August 10, 2004

Provisional Ballots 

posted by Paul Smith @ 10:01 PM
Having witnessed the use of provisional ballots first-hand during the March primary election, I agree with the main thrust of this AP report, that problems could be caused if vote margins are close and a large number of provisional ballots are issued, now that their use is mandated across the country. In principle, they are a good thing, allowing people to vote despite bookkeeping foul-ups or other voter roll nonsense. In practice, they introduce a level of complexity and uncertainty into a process that is otherwise fairly unambiguous: you come in, you produce i.d. or a registration card, you either are or are not on the rolls, and you vote or you don't vote. Of course there are contigencies at each step, but what's nice about this process is that there's a fairly straightforward decision tree for election judges and poll watchers. Since the issuance of a provisional ballot is sort of a catch-all for election day, the potential for making mistakes or mischief is higher. As a coordinator of several precincts' worth of poll watching during the primary election, we were at times in different polling places when voters were issued provisional ballots and shouldn't have been (they didn't have an affidavit or person vouching for their identity) and times when they weren't issued provisional ballots and should have been (the election judge didn't understand the guidelines, or gave the voter a regular ballot). I don't believe any malfeasance was taking place here - really, it was more that the judges were out of their depth and not properly trained - but as the article says, the process didn't result in many actual votes.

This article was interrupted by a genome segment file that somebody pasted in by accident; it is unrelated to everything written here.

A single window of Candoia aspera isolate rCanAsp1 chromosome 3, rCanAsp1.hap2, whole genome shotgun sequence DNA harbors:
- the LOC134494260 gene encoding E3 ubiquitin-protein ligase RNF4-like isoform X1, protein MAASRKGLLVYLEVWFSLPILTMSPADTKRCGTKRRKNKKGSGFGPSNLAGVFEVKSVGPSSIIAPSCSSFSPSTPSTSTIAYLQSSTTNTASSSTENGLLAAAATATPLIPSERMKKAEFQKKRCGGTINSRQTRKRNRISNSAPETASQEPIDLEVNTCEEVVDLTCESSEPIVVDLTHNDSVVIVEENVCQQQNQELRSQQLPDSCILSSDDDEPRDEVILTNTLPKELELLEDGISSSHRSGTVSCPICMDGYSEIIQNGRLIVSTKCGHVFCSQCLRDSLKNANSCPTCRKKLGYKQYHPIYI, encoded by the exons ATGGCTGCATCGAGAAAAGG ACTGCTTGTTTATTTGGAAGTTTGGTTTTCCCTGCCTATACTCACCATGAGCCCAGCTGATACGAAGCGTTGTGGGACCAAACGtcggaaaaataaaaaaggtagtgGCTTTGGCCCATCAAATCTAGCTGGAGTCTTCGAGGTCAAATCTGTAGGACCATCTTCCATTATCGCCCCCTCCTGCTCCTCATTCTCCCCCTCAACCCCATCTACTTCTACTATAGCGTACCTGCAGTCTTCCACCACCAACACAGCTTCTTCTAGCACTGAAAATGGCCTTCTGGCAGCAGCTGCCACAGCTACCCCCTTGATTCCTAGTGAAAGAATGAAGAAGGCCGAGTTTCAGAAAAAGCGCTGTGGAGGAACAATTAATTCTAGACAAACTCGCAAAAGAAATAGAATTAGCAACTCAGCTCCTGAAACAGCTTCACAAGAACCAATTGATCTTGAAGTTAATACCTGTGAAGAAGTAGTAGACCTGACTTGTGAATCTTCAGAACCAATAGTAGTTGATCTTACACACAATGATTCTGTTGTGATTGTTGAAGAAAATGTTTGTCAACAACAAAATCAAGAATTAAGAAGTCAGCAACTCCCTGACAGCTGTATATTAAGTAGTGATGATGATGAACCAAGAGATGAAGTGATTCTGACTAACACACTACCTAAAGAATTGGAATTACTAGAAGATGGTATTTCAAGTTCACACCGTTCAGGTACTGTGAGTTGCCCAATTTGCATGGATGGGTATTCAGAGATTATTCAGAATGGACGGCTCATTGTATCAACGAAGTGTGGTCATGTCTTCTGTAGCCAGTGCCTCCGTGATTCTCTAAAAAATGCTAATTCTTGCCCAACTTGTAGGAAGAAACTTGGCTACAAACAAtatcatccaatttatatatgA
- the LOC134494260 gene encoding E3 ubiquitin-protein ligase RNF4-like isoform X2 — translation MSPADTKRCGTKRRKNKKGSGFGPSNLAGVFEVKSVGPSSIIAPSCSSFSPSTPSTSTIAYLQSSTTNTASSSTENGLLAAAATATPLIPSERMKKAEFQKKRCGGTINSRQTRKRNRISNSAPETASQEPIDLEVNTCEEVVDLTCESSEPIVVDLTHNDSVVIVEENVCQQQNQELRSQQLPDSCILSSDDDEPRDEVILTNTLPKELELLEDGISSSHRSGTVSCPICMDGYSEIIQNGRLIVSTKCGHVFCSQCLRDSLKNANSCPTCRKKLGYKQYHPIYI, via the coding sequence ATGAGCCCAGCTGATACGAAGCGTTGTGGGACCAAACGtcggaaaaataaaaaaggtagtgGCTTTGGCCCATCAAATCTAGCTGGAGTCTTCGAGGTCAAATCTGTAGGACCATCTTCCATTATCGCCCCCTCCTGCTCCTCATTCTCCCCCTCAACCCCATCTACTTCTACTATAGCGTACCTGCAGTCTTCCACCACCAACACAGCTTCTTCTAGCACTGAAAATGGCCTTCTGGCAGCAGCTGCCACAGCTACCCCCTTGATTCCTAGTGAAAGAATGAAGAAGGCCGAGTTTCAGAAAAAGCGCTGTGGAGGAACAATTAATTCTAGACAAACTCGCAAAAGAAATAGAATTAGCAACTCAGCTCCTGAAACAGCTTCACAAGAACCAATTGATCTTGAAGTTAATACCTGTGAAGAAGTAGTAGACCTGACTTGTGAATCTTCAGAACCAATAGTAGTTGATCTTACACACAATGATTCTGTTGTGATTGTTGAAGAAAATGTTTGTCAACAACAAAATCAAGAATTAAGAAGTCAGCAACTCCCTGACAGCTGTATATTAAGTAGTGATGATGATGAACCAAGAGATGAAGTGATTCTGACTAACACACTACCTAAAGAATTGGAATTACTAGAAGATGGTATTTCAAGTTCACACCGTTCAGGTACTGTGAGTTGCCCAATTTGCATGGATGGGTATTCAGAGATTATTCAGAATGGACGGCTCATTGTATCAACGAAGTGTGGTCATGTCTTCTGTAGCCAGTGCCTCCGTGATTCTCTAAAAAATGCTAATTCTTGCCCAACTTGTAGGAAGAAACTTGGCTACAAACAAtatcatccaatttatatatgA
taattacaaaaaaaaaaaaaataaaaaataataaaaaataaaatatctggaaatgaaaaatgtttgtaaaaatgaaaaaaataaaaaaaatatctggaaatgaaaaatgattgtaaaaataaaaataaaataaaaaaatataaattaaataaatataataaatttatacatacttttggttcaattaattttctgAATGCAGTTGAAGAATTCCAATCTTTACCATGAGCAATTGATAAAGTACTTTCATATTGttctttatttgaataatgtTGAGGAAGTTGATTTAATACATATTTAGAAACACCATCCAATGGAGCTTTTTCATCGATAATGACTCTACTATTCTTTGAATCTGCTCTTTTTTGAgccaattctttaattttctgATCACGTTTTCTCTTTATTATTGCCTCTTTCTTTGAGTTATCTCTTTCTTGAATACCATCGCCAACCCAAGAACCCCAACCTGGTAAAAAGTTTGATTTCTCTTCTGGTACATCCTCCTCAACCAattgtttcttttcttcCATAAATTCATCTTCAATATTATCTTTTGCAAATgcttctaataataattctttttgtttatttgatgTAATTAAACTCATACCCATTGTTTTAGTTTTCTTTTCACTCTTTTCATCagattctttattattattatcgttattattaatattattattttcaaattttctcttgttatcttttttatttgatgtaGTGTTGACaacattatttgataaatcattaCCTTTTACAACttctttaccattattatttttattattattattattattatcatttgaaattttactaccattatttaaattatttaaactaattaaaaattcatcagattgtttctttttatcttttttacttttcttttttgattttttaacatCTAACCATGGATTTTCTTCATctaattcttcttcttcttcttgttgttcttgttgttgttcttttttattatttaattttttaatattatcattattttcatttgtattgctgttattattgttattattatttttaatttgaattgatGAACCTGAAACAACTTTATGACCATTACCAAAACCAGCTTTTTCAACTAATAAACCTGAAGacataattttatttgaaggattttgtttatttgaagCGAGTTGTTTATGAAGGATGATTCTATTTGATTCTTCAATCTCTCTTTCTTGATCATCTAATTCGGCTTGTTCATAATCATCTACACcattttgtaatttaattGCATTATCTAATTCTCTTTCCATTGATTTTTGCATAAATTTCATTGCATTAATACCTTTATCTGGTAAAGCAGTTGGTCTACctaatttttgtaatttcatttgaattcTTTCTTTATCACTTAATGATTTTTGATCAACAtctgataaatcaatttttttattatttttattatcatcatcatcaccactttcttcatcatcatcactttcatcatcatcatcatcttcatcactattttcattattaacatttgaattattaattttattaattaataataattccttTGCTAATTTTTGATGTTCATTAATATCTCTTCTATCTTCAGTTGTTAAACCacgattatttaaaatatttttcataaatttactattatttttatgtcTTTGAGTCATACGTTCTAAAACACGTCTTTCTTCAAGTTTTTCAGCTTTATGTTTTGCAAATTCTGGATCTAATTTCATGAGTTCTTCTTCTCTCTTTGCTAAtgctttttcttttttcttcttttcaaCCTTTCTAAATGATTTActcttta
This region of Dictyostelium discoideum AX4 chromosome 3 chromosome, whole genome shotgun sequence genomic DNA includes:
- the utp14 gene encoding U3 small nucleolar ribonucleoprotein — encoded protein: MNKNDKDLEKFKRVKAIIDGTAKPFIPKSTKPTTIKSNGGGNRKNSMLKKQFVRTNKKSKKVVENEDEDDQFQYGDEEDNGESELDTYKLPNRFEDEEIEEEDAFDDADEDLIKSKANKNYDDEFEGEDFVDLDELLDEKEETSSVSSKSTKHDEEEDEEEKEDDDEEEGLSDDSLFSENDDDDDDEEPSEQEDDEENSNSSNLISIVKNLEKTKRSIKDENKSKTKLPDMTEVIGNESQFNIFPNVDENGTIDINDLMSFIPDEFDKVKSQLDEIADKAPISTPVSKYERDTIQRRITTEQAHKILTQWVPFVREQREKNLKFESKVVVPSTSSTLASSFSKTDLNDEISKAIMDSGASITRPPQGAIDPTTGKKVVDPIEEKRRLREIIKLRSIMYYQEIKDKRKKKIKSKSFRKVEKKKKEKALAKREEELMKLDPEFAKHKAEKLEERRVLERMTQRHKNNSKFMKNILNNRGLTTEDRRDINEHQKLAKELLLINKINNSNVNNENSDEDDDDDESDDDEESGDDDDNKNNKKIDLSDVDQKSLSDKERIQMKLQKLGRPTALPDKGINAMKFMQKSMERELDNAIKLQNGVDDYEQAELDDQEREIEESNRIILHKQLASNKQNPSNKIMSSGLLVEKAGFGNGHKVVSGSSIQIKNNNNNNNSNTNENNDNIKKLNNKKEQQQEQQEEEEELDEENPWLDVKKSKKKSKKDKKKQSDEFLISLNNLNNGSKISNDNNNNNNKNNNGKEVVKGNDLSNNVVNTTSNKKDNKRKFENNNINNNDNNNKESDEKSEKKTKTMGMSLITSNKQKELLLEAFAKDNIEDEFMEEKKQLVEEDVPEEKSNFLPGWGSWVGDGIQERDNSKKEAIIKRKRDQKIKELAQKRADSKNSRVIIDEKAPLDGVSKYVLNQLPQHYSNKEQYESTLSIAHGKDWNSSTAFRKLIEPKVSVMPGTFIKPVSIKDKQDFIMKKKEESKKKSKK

In software development - and I'm sure in other fields like engineering - we talk a lot about the "80/20 rule," which means the first 80% of a given project can be finished in 20% of the total time allotted, and then the final 20% of the project takes the remaining 80% of the time. The reason is that it's easy to rough in the structure of a system; it's much harder to deal with all the edge-cases and finely-resolved detail. Provisional balloting as currently implemented feels a bit like the first 80%.

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